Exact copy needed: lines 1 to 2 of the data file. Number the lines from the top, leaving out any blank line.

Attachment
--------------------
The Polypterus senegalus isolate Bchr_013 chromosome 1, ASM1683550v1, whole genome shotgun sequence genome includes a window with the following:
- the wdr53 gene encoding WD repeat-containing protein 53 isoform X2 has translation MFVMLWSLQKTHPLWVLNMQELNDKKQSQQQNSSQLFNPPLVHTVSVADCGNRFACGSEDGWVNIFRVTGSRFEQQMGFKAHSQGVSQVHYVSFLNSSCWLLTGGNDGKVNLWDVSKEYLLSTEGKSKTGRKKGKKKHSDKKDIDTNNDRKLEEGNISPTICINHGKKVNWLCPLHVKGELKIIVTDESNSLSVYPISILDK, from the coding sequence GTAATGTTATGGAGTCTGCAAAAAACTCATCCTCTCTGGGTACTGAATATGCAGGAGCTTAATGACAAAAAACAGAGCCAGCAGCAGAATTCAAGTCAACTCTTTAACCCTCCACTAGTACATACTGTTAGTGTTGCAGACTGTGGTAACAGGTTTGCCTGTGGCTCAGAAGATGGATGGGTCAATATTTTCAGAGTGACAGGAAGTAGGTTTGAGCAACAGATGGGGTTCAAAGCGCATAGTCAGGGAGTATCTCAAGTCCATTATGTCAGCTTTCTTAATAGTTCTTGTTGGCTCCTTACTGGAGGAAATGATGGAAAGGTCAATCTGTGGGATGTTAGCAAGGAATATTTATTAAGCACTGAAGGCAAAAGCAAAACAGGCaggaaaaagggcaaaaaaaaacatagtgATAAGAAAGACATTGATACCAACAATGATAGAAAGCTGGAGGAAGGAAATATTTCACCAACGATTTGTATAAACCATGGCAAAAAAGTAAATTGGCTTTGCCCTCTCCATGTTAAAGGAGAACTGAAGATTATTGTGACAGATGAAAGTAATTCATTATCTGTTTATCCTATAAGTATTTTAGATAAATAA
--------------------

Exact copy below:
The Polypterus senegalus isolate Bchr_013 chromosome 1, ASM1683550v1, whole genome shotgun sequence genome includes a window with the following:
- the wdr53 gene encoding WD repeat-containing protein 53 isoform X2 has translation MFVMLWSLQKTHPLWVLNMQELNDKKQSQQQNSSQLFNPPLVHTVSVADCGNRFACGSEDGWVNIFRVTGSRFEQQMGFKAHSQGVSQVHYVSFLNSSCWLLTGGNDGKVNLWDVSKEYLLSTEGKSKTGRKKGKKKHSDKKDIDTNNDRKLEEGNISPTICINHGKKVNWLCPLHVKGELKIIVTDESNSLSVYPISILDK, from the coding sequence GTAATGTTATGGAGTCTGCAAAAAACTCATCCTCTCTGGGTACTGAATATGCAGGAGCTTAATGACAAAAAACAGAGCCAGCAGCAGAATTCAAGTCAACTCTTTAACCCTCCACTAGTACATACTGTTAGTGTTGCAGACTGTGGTAACAGGTTTGCCTGTGGCTCAGAAGATGGATGGGTCAATATTTTCAGAGTGACAGGAAGTAGGTTTGAGCAACAGATGGGGTTCAAAGCGCATAGTCAGGGAGTATCTCAAGTCCATTATGTCAGCTTTCTTAATAGTTCTTGTTGGCTCCTTACTGGAGGAAATGATGGAAAGGTCAATCTGTGGGATGTTAGCAAGGAATATTTATTAAGCACTGAAGGCAAAAGCAAAACAGGCaggaaaaagggcaaaaaaaaacatagtgATAAGAAAGACATTGATACCAACAATGATAGAAAGCTGGAGGAAGGAAATATTTCACCAACGATTTGTATAAACCATGGCAAAAAAGTAAATTGGCTTTGCCCTCTCCATGTTAAAGGAGAACTGAAGATTATTGTGACAGATGAAAGTAATTCATTATCTGTTTATCCTATAAGTATTTTAGATAAATAA